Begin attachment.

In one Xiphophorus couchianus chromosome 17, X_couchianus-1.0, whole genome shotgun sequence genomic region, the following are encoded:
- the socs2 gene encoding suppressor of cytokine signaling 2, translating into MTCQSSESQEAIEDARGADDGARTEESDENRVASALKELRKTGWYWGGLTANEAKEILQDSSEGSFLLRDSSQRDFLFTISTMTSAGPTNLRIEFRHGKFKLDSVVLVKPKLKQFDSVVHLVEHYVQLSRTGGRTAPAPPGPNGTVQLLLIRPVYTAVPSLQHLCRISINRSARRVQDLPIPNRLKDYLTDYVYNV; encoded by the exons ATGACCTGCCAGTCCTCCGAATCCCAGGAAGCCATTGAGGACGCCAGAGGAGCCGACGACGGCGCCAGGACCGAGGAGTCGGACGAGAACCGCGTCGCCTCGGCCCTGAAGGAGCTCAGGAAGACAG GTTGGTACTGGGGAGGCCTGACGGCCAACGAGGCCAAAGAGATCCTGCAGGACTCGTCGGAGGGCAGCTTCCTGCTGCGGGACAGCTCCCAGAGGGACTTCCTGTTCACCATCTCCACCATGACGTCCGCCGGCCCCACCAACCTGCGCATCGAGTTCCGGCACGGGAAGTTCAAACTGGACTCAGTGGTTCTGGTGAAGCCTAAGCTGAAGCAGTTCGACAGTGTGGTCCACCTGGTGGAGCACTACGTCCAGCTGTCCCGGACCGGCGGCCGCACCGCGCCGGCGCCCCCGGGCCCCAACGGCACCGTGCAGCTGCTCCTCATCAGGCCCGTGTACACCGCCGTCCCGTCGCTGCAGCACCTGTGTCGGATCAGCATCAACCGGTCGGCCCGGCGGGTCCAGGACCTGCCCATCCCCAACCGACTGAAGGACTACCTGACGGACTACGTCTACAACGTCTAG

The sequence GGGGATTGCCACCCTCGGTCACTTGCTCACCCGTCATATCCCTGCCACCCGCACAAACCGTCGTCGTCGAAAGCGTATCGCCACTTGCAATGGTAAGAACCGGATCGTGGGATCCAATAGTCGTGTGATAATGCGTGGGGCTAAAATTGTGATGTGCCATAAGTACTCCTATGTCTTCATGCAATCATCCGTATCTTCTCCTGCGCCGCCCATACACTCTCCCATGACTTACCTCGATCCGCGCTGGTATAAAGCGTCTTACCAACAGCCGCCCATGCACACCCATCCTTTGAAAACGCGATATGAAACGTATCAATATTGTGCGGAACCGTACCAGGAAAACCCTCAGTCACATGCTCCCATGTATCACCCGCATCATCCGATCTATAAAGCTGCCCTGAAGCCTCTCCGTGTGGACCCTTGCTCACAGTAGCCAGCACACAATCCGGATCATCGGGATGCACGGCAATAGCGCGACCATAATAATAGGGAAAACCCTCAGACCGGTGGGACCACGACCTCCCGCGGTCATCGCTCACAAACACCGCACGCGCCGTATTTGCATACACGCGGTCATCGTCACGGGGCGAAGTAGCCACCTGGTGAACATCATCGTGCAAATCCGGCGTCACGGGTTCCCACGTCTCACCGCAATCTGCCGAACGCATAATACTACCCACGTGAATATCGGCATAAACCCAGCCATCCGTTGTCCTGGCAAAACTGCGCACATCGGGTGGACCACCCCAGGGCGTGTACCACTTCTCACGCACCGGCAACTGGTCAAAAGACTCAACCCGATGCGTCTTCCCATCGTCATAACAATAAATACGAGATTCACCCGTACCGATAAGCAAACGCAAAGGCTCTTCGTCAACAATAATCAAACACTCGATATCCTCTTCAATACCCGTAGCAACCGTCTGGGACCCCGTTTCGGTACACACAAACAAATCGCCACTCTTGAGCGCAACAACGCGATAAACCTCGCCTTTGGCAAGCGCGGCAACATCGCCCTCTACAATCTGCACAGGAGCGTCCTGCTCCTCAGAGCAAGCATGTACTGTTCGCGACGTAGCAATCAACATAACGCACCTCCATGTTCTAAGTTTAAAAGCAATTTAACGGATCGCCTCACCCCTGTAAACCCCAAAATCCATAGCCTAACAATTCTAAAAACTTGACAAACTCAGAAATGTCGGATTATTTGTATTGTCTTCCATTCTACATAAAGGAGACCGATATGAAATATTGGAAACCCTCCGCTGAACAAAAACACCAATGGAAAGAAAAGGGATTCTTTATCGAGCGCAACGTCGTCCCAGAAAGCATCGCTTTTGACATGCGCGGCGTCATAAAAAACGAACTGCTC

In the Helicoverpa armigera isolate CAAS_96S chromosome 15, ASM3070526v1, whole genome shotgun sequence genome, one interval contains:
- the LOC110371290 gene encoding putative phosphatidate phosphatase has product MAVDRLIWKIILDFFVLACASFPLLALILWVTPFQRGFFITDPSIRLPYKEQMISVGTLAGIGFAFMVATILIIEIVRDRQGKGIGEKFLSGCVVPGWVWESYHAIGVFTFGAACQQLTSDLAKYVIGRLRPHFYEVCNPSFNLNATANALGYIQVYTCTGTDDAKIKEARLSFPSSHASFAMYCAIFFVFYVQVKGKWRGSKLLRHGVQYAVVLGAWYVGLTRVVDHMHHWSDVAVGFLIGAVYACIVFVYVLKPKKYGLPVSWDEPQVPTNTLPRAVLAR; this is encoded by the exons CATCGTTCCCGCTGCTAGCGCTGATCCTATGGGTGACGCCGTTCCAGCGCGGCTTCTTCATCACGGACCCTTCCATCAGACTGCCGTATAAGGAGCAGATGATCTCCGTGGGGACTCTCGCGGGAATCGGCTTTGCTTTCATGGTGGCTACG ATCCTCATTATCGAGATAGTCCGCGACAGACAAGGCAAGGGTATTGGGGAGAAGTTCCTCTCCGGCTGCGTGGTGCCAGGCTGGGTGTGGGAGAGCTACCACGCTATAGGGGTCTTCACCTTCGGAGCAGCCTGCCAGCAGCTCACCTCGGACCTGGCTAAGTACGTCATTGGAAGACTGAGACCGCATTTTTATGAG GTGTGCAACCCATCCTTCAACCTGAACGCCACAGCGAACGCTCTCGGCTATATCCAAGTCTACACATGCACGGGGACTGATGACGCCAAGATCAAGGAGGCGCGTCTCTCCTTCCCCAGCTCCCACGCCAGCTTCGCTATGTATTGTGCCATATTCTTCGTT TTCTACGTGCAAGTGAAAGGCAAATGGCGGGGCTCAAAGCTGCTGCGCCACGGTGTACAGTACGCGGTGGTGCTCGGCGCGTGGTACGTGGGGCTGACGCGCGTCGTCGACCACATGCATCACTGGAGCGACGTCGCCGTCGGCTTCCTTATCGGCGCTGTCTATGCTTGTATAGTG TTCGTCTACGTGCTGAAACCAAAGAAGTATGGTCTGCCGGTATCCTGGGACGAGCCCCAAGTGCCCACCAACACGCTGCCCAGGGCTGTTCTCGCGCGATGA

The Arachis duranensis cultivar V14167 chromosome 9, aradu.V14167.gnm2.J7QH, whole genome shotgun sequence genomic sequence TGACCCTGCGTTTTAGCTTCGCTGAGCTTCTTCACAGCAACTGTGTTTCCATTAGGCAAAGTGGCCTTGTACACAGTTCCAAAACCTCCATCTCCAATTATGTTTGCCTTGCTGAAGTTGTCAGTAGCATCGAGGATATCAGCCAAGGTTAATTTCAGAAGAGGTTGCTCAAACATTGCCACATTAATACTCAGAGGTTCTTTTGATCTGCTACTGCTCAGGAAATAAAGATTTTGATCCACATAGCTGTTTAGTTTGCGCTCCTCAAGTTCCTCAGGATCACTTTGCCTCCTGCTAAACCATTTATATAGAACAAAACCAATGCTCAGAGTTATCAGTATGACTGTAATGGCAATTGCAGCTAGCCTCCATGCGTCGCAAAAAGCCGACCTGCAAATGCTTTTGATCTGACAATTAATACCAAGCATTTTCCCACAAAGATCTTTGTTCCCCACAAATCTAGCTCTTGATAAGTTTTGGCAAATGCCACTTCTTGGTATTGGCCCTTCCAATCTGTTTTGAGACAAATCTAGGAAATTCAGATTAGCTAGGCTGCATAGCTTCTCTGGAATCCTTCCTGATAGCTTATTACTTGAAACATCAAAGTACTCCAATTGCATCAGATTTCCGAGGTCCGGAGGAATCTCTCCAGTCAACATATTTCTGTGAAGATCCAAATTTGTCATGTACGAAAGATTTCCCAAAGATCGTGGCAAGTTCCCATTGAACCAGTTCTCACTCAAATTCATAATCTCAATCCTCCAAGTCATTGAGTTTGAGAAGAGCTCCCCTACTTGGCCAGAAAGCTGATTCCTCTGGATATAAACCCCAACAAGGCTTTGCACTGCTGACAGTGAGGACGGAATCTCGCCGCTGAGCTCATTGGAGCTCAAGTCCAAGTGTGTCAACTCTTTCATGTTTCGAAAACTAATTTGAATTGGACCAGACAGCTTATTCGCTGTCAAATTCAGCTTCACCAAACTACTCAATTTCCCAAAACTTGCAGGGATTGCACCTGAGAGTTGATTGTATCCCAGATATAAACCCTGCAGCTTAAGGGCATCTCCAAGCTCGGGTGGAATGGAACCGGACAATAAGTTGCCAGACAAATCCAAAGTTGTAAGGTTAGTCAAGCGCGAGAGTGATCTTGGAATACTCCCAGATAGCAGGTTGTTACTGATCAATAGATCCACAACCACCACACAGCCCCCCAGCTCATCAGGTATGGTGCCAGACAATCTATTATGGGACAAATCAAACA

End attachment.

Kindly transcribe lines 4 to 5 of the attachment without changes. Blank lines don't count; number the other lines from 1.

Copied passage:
In the Helicoverpa armigera isolate CAAS_96S chromosome 15, ASM3070526v1, whole genome shotgun sequence genome, one interval contains:
- the LOC110371290 gene encoding putative phosphatidate phosphatase has product MAVDRLIWKIILDFFVLACASFPLLALILWVTPFQRGFFITDPSIRLPYKEQMISVGTLAGIGFAFMVATILIIEIVRDRQGKGIGEKFLSGCVVPGWVWESYHAIGVFTFGAACQQLTSDLAKYVIGRLRPHFYEVCNPSFNLNATANALGYIQVYTCTGTDDAKIKEARLSFPSSHASFAMYCAIFFVFYVQVKGKWRGSKLLRHGVQYAVVLGAWYVGLTRVVDHMHHWSDVAVGFLIGAVYACIVFVYVLKPKKYGLPVSWDEPQVPTNTLPRAVLAR; this is encoded by the exons CATCGTTCCCGCTGCTAGCGCTGATCCTATGGGTGACGCCGTTCCAGCGCGGCTTCTTCATCACGGACCCTTCCATCAGACTGCCGTATAAGGAGCAGATGATCTCCGTGGGGACTCTCGCGGGAATCGGCTTTGCTTTCATGGTGGCTACG ATCCTCATTATCGAGATAGTCCGCGACAGACAAGGCAAGGGTATTGGGGAGAAGTTCCTCTCCGGCTGCGTGGTGCCAGGCTGGGTGTGGGAGAGCTACCACGCTATAGGGGTCTTCACCTTCGGAGCAGCCTGCCAGCAGCTCACCTCGGACCTGGCTAAGTACGTCATTGGAAGACTGAGACCGCATTTTTATGAG GTGTGCAACCCATCCTTCAACCTGAACGCCACAGCGAACGCTCTCGGCTATATCCAAGTCTACACATGCACGGGGACTGATGACGCCAAGATCAAGGAGGCGCGTCTCTCCTTCCCCAGCTCCCACGCCAGCTTCGCTATGTATTGTGCCATATTCTTCGTT TTCTACGTGCAAGTGAAAGGCAAATGGCGGGGCTCAAAGCTGCTGCGCCACGGTGTACAGTACGCGGTGGTGCTCGGCGCGTGGTACGTGGGGCTGACGCGCGTCGTCGACCACATGCATCACTGGAGCGACGTCGCCGTCGGCTTCCTTATCGGCGCTGTCTATGCTTGTATAGTG TTCGTCTACGTGCTGAAACCAAAGAAGTATGGTCTGCCGGTATCCTGGGACGAGCCCCAAGTGCCCACCAACACGCTGCCCAGGGCTGTTCTCGCGCGATGA